and so we bring them to hospital another day ago. because they were really hurt. and they all sick. and one day after they will die in the sea. they drown. >> reporter: back on the shore, those who didn't make it this time feel disappointed. waiting their turn to seize their chance between life and death. omar al saleh, al jazeera, on the aegean sea. turn down criticism of islam, that's the message of australia's spy chief to politicians. duncan lewis has warned the backlash against muslims is dangerous and a threat to national security. andrew thomas reports. >> reporter: it should have been a special day out. after taking her mother to see a musical, she was returning to her car when from a balcony above men started shouting racist abuse and throwing hard boiled eggs eggs eggs. >> one of them narrowly missed
me so i ducked the next one missed my head and another one hit the car next to ours and then the glass shattered. >> reporter: similar stories are becoming common as muss in australia say they are being abused by people who blame islam as a faith for attacks carried out in the name of isil. one group blames the government for encouraging bigotry. its rhetoric and so-called anti-terror laws say legitimize abuse. the controversial group, one the government is considered banning held a conference where its leaders claim a security crack down was targeting muslims and that a government deradicalization program was a sham. >> deradicalization has come to mean making muslims lessees lamb i can. it's nothing more than an agenda of forced assimilation, justified by exaggerated fears
of a security threat. >> reporter: speakers lined up to voice their concerns. there are five or 600 people here sharing stories of uh-huh was. and anti-muslim prejudice. the message message is one of dn that there is an us and then there is a them. in speeches and videos, participants were told that cooperating with government intelligence agencies was out right forbidden. many muslims in australia think the confrontational approach they take is a problem. many are concerned that too many innocent muslims are being caught up in a dragnet. at melbourne airport in september, omar was stopped from get on the ground a plane, says he was going to saudi arabia to a hands the hajj pilgrimage then onto lebanon to visit his dieing grandmother. the government later formally canceled his passport. people that he knew and played sport with had traveled to fight in syria.
authorities thought he might be heading the same way. >> i believe this is just an harass think of muslims with these new anti-terror laws. it's just a harassment on innocence. >> reporter: in the 12 months to july this year, 67 australians have had their passports cancel odd security grounds. in the wake of attacks like those in paris, the overwhelming majority of australians say they want more surveillance and action not less. but getting the balance right isn't easy. andrew thomas, al jazeera, sydney. the head of the international monetary fund says she will a al jazeera peel against honored for her to stand trial in france. christine lagarde is accused of negligent over a $400 million payment to a businessman in 2008. she was a french finance minister at the time. and the money used was from public funds. if convicted lagarde could spend a year in prison. voting in the referendum that could change presidential term limits. it means the current president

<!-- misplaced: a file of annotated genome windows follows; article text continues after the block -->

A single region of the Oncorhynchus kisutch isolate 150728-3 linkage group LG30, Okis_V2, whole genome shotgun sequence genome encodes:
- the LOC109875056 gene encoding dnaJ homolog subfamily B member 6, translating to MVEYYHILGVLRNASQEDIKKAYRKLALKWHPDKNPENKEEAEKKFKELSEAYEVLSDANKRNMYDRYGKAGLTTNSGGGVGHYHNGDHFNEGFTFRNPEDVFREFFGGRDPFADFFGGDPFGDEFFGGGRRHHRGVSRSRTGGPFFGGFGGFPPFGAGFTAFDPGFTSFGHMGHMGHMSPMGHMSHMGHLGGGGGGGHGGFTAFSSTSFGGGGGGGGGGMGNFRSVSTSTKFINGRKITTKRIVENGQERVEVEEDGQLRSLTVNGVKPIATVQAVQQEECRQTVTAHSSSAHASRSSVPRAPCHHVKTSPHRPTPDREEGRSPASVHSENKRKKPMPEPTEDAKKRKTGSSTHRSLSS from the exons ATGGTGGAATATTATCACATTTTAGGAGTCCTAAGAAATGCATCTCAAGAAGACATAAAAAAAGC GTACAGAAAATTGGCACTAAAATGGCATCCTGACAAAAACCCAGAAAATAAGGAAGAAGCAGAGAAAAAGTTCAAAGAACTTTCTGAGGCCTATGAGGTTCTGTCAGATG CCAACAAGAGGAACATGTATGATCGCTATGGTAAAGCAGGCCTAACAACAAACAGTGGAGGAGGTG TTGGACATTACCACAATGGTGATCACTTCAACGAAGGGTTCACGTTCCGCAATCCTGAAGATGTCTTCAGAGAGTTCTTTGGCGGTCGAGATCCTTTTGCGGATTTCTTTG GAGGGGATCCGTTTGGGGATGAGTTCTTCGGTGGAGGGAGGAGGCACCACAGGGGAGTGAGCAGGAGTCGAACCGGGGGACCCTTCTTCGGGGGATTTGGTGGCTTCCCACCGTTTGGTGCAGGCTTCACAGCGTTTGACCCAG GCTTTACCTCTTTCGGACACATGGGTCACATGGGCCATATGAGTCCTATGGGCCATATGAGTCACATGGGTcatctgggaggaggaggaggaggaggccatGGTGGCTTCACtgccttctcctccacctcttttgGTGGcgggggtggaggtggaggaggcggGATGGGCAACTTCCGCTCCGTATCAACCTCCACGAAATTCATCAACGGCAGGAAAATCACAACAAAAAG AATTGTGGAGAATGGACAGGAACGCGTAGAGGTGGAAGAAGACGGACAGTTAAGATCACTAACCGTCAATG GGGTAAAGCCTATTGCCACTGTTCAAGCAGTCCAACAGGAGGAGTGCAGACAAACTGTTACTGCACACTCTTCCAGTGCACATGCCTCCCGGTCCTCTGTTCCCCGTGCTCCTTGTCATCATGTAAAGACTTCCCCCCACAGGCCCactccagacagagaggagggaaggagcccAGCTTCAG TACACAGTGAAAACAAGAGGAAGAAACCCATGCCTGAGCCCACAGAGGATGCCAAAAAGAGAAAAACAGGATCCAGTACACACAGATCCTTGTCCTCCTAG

could stay in office for a third term and possibly remain in power until 2034. he has ran rwanda since his ethnic tutsi army end the 191994 genocide. around 6.4 million people are eligible to vote. malcolm rec reports. >> reporter: public meetings about the ref remember done on changing the constitution have been impossible to miss. these people say they want the president to stay in power after he firns his term in 2017. he's been president since 2000. but effectively in power since his rebel group ended the genocide and took control in 1994. and now politicians say millions of rwandans petitioned them to hold the referendum to change presidential term limits. >> translator: an opposition politician told me they were sure of winning the referendum. i told them good luck.
we have 5 million supporting the change, so it's not possible, they can have more votes than us. >> reporter: we have been told that people are pressured in to attending these political meetings. the government says people come freely and supporters say it's because they want him to stay. >> translator: we asked our members of parliament to change the term limits because they were an obstacle to us reelecting the president. >> reporter: for the last 10 days members of parliament and senators have been campaigning hard. not just here in the capital, but also in towns and vellums all over the country rip. where they have gathered crowds of hundreds of people like this delivered speeches, sung and danced all in favor of change the constitution to remove presidential term limits think but there hasn't been any visible campaign against it. some opposition figures are in prison accused of inciting ethnic conflict. others have been killed or disappeared. the government denies it's